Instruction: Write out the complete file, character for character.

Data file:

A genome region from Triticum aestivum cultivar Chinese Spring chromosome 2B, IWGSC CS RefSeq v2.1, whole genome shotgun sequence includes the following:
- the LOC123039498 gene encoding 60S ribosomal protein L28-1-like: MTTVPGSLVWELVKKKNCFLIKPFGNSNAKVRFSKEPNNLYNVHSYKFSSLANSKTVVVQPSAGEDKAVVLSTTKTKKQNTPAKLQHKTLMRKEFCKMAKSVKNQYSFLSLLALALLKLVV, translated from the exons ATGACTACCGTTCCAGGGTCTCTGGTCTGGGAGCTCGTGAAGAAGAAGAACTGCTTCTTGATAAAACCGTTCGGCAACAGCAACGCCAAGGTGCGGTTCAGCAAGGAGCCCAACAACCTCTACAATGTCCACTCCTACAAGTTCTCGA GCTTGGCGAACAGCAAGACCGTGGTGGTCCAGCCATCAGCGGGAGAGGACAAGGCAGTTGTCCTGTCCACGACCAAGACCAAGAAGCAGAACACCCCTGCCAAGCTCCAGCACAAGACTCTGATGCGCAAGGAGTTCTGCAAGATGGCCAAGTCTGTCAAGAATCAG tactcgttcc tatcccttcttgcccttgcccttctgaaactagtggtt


A genome region from Triticum aestivum cultivar Chinese Spring chromosome 2B, IWGSC CS RefSeq v2.1, whole genome shotgun sequence includes the following:
- the LOC123039498 gene encoding 60S ribosomal protein L28-1-like: MTTVPGSLVWELVKKKNCFLIKPFGNSNAKVRFSKEPNNLYNVHSYKFSSLANSKTVVVQPSAGEDKAVVLSTTKTKKQNTPAKLQHKTLMRKEFCKMAKSVKNQYSFLSLLALALLKLVV, translated from the exons ATGACTACCGTTCCAGGGTCTCTGGTCTGGGAGCTCGTGAAGAAGAAGAACTGCTTCTTGATAAAACCGTTCGGCAACAGCAACGCCAAGGTGCGGTTCAGCAAGGAGCCCAACAACCTCTACAATGTCCACTCCTACAAGTTCTCGA GCTTGGCGAACAGCAAGACCGTGGTGGTCCAGCCATCAGCGGGAGAGGACAAGGCAGTTGTCCTGTCCACGACCAAGACCAAGAAGCAGAACACCCCTGCCAAGCTCCAGCACAAGACTCTGATGCGCAAGGAGTTCTGCAAGATGGCCAAGTCTGTCAAGAATCAG tactcgttcc tatcccttcttgcccttgcccttctgaaactagtggtt